tl;dr ... found a script that uses ${1+"$@"} to forward command line arguments to another script. What exactly does this do? When do you use it instead of $@ and "$@"?

There's a simple shell script called runhaskell that is distributed with ghc on Ubuntu 15.10 (and perhaps others). I am trying to figure out how to replace it with something that's aware of cabal sandboxes. The shell script looks like this. It appears to have some variables that aren't used and an unnecessary shebang-like comment (from an earlier version of the script?)


exec "$executablename" -f "$bindir/ghc" ${1+"$@"}

I'm having trouble understanding the last line. /usr/lib/ghc/bin/runghc is a native executable that runhaskell evidently delegates to, and one of the arguments it passes in is the location of the compiler. Okay, no problem.

What does ${1+"$@"} do and when should you use it? My best guess is that 1 is just a test that always succeeds and that this construction is just being used just to pass in the arguments verbatim. I remember POSIX requires that $@ and "$@" behave somewhat differently from what you'd expect, but I don't remember the exact details.

marked as duplicate by don_crissti, jlliagre, muru, Michael Homer, Scott Mar 13 '16 at 20:33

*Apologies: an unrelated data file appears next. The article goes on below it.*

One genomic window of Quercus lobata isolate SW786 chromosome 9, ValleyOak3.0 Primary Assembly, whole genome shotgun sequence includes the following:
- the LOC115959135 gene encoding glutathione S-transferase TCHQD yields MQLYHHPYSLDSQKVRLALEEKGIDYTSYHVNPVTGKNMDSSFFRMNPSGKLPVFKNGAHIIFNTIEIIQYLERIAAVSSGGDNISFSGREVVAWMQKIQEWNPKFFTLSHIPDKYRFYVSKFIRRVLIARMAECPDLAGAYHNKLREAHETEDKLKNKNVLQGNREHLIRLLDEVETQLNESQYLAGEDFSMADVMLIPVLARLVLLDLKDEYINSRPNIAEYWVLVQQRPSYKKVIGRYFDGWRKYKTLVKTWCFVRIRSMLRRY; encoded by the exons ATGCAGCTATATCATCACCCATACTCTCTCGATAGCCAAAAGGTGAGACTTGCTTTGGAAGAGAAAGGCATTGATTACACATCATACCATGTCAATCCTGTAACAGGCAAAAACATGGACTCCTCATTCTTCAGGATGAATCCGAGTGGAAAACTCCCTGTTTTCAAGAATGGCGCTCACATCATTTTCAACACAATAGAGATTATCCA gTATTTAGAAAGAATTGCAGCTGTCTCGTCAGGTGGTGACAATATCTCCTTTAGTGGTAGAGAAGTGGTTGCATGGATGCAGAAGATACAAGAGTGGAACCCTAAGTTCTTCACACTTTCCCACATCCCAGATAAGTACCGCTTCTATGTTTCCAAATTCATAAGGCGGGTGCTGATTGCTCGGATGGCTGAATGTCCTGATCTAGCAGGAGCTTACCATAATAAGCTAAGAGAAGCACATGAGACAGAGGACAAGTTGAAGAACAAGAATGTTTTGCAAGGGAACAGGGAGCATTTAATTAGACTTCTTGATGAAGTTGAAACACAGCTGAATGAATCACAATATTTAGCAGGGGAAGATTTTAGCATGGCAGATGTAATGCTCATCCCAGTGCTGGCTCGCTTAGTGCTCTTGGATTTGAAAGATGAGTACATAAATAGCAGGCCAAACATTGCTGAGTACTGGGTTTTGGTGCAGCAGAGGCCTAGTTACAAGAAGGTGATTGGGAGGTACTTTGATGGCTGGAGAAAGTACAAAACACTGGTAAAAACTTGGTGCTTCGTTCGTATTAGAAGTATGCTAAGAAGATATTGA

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  • @don_crissti weird that that post didn't show up in Symbolhound. – muru Mar 13 '16 at 20:18
  • 1
    @muru - :) it's the first result in google if you enter ${1+"$@"} site:unix.stackexchange.com – don_crissti Mar 13 '16 at 20:20

${var+foo} expands to foo if variable var is set (even if empty), and nothing otherwise. In this case the variable is the first positional parameter, $1. So, the ${1+"$@"} checks if $1 is set and expands to "$@" accordingly, and is nothing otherwise.

As for $@ and "$@", $@ is subject to field splitting and filename expansion after it has expanded to the positional paramters, whereas "$@" isn't:

$ sh -c 'cd /usr; printf "%s\n" $@' _ 'a b' '*'  
$ sh -c 'cd /usr; printf "%s\n" "$@"' _ 'a b' '*'
a b

You almost always want to use "$@" over $@.

As for ${1+"$@"} vs just "$@", in POSIX-compliant shells, both would have the same effect. According to this Stack Overflow post:

'Hysterical Raisins', aka Historical Reasons.

Once upon 20 or so years ago, some broken minor variants of the Bourne Shell substituted an empty string "" for "$@" if there were no arguments, instead of the correct, current behaviour of substituting nothing. Whether any such systems are still in use is open to debate.

The autoconf manual section on Shell Substitutions also deals with this:

There are also portability pitfalls with particular expansions:


One of the most famous shell-portability issues is related to ‘"$@"’. When there are no positional arguments, Posix says that ‘"$@"’ is supposed to be equivalent to nothing, but the original Unix version 7 Bourne shell treated it as equivalent to ‘""’ instead, and this behavior survives in later implementations like Digital Unix 5.0.

Also see:

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